Andrew Jackson thought of himself as not an innovator or man of ideas, but that he must revive and continue Jeffersonian principles in the federal government. He was a man hostile to the clamoring abolitionist radicals and in general to the various “isms” of the North, sure to cause strife where none should be. His conception of patriotism included a determination to uphold the national honor and interests, even at the risk of war.
An Invigorating Spirit of Patriotism
“[The] Age of Jackson appears to have been characterized by a high degree of patriotism – the patriotism of a provincial people who were virtually untouched by the internationalism of our own day and who as a whole lived close to nature and therefore perhaps had a child’s love for the homeland.
The Italian Count Francesco Arese, who traveled in the United States in 1837-38, described this invigorating spirit of patriotism, which he witnessed during a Fourth-of-July celebration in Lexington, Virginia.
After the usual fireworks, marching of the militia, and playing by the band of “Hail, Columbia” and “Yankee Doodle,” the townspeople sat down to an elaborate banquet. “There were 160-odd people,” the Count relates in his journal, “and though Americans are accused of being not too sober, I am forced to say that not a soul got drunk. After the dinner, which didn’t last over ½ hour, several toasts were drunk. The first was to “the 4th of July, 1776,” the next to General George Washington, the third to General Lafayette; and many others followed.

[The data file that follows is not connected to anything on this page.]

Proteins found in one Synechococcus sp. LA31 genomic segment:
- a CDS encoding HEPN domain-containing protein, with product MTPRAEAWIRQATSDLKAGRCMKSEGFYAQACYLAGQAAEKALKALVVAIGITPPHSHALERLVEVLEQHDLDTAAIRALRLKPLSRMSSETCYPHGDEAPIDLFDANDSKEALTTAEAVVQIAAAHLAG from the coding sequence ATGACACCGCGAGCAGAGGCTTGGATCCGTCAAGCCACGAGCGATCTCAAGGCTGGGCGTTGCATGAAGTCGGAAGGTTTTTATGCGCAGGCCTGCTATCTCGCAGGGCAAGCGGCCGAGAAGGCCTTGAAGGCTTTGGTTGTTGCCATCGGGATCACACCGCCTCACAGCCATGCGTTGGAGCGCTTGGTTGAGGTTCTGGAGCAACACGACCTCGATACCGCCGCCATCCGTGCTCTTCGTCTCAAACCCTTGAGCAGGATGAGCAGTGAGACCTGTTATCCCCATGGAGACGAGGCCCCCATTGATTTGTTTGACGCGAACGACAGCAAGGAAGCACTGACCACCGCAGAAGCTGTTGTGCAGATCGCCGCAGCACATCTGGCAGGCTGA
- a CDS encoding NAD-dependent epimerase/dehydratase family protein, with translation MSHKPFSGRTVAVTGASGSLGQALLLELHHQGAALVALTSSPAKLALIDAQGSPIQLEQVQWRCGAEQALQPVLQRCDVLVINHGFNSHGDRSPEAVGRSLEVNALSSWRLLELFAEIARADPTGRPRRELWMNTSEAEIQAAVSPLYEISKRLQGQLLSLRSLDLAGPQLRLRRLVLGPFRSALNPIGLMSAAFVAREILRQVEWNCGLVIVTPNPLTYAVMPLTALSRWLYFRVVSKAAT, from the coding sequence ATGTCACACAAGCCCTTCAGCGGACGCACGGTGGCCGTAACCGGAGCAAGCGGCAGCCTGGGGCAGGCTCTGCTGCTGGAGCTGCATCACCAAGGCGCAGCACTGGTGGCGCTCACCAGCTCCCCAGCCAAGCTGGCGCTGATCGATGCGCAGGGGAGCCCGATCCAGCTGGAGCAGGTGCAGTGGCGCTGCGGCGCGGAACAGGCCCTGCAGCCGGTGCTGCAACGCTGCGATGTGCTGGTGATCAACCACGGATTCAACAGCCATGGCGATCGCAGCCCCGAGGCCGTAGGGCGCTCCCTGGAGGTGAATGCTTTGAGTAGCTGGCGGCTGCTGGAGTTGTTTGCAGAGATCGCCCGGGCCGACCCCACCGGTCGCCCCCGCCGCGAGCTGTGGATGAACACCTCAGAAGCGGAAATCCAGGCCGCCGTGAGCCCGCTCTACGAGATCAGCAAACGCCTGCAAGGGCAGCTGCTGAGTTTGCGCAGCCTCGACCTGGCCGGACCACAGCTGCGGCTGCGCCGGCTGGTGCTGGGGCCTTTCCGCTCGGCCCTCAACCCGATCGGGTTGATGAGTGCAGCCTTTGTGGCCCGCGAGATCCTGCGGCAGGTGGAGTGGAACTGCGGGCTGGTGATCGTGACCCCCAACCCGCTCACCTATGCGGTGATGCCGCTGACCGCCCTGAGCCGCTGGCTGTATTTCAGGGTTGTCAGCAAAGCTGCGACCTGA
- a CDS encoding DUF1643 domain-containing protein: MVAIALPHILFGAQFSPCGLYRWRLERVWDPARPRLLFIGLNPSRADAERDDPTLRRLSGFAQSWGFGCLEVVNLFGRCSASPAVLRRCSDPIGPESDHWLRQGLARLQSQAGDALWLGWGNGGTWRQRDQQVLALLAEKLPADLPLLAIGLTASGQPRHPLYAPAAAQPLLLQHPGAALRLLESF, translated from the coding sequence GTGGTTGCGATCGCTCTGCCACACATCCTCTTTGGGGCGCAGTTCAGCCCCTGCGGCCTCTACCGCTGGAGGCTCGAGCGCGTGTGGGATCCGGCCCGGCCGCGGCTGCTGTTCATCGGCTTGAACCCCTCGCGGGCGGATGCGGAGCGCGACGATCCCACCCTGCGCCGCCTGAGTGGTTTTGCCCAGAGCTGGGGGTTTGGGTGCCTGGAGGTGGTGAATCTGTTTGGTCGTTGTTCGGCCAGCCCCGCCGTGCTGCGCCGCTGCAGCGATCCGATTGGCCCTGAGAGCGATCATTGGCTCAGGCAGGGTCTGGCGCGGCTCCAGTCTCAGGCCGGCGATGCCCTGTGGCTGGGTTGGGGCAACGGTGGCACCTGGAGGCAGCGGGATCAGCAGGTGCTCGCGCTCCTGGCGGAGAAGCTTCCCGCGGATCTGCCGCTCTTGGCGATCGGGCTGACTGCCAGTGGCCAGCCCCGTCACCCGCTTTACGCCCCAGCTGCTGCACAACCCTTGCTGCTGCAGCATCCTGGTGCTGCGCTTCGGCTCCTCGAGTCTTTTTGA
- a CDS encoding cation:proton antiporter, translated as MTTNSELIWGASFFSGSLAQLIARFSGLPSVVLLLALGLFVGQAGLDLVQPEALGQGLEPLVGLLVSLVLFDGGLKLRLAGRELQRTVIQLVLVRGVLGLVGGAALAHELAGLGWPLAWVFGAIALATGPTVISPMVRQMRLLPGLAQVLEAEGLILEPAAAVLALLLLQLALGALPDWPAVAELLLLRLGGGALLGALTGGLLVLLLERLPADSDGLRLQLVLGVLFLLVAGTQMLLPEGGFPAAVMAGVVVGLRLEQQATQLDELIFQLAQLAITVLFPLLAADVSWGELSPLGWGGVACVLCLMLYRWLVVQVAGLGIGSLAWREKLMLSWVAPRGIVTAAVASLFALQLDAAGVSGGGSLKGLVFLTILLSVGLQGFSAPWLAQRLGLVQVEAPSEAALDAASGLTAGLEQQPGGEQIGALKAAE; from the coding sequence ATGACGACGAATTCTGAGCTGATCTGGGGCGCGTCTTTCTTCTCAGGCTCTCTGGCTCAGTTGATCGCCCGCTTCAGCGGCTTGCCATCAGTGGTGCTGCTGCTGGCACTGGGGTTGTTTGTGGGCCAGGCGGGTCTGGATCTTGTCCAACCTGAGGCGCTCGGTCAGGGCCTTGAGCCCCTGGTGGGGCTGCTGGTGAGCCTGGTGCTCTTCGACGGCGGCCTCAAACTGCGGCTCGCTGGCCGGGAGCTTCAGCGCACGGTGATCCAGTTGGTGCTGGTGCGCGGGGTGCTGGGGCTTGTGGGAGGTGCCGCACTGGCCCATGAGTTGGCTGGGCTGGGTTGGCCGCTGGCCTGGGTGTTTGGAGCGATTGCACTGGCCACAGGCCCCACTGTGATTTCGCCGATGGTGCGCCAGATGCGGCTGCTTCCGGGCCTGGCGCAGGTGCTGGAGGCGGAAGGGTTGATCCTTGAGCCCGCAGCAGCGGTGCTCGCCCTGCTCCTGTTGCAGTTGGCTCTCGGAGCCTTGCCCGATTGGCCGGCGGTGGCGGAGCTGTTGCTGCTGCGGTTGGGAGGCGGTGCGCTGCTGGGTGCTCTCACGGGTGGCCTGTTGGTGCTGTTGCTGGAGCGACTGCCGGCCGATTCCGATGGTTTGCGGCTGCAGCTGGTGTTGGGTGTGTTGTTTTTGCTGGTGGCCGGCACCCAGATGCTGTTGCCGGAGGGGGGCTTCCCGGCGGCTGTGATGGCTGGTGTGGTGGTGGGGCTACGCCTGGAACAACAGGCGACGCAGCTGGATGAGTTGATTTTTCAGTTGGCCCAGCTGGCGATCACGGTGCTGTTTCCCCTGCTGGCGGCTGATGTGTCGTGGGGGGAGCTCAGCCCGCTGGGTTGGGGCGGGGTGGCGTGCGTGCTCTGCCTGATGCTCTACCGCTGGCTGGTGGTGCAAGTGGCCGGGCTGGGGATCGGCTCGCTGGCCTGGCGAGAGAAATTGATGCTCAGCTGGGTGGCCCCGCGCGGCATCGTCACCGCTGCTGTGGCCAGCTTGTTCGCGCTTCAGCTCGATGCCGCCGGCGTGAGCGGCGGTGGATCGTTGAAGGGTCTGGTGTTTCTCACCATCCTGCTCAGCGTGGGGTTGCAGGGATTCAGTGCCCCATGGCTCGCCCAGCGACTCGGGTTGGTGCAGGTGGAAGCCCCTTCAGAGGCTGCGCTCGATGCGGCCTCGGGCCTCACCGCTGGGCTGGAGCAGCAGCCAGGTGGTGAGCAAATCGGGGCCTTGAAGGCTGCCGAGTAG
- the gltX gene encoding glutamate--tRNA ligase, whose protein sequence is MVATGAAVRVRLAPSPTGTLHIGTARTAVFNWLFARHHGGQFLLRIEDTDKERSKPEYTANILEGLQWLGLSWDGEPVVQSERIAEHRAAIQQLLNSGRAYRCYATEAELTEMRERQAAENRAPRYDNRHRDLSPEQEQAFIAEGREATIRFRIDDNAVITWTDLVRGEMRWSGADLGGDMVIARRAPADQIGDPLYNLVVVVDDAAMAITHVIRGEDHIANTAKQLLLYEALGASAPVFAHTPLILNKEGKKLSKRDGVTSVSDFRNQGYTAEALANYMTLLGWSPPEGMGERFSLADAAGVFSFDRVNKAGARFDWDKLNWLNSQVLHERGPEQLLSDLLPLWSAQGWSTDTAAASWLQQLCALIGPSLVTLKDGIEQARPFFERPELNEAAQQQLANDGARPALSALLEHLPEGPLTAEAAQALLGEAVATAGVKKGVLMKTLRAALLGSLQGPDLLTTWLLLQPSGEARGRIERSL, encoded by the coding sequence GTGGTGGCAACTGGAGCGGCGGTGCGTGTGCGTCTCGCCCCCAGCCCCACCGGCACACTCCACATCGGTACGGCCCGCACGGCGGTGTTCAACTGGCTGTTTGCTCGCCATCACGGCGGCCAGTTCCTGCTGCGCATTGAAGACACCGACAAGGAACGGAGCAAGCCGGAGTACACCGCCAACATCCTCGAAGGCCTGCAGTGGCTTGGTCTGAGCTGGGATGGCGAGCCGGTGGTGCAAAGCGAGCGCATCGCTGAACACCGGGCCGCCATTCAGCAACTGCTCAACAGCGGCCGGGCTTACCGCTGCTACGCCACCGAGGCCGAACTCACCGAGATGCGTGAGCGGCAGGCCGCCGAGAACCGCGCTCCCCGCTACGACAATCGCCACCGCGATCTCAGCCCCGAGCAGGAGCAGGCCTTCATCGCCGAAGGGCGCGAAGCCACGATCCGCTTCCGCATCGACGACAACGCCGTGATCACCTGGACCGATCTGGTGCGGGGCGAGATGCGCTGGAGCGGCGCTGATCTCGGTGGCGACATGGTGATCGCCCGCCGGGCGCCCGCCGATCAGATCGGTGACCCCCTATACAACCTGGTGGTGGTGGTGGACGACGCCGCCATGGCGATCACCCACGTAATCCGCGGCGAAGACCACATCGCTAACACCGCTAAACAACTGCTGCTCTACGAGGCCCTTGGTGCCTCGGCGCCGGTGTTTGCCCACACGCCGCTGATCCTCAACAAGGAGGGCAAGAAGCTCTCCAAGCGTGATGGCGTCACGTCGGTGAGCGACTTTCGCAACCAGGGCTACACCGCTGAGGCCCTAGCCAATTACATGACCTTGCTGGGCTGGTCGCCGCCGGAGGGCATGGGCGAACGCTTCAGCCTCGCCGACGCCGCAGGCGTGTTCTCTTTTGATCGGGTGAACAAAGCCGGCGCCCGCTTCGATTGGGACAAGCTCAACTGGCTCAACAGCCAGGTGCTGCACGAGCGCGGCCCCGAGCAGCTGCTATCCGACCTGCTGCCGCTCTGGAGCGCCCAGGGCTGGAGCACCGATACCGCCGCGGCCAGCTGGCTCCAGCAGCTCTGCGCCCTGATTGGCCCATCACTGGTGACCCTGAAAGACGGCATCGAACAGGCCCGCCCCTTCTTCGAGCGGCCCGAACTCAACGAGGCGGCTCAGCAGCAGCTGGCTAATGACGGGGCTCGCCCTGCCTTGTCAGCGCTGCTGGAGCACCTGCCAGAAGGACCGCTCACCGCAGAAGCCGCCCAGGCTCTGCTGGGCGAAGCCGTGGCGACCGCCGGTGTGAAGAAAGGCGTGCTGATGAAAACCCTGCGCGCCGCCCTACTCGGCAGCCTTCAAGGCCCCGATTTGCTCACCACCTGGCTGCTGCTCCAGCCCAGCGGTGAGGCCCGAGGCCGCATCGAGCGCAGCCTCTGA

Among the banqueters were two old veterans that had served under Washington, one of whom was a Negro who had gone everywhere with the brave general, and for that reason, a half-century later, he was allowed the honor once every year of sitting down to the table with white men!
There was nothing, absolutely nothing in this celebration that suggested in the remotest degree that trumped-up joy, that official gaiety they gratify us with in Europe, quite contrary to our desire. Here the joy, the enthusiasm were real, natural, heartfelt. Each individual was rightly proud to feel himself an American.
Each one believed himself to share the glory of Washington, Jefferson, Marshall and all the other illustrious men whom not only America but the whole world has the right to be proud of. Oh. God, when shall my own beautiful and wretched country be able to celebrate a day like that?”
(The Leaven of Democracy: The Growth of the Democratic Spirit in the Time of Jackson, Clement Eaton, editor, George Braziller Publishers, 1963, excerpt, pp. 10-11)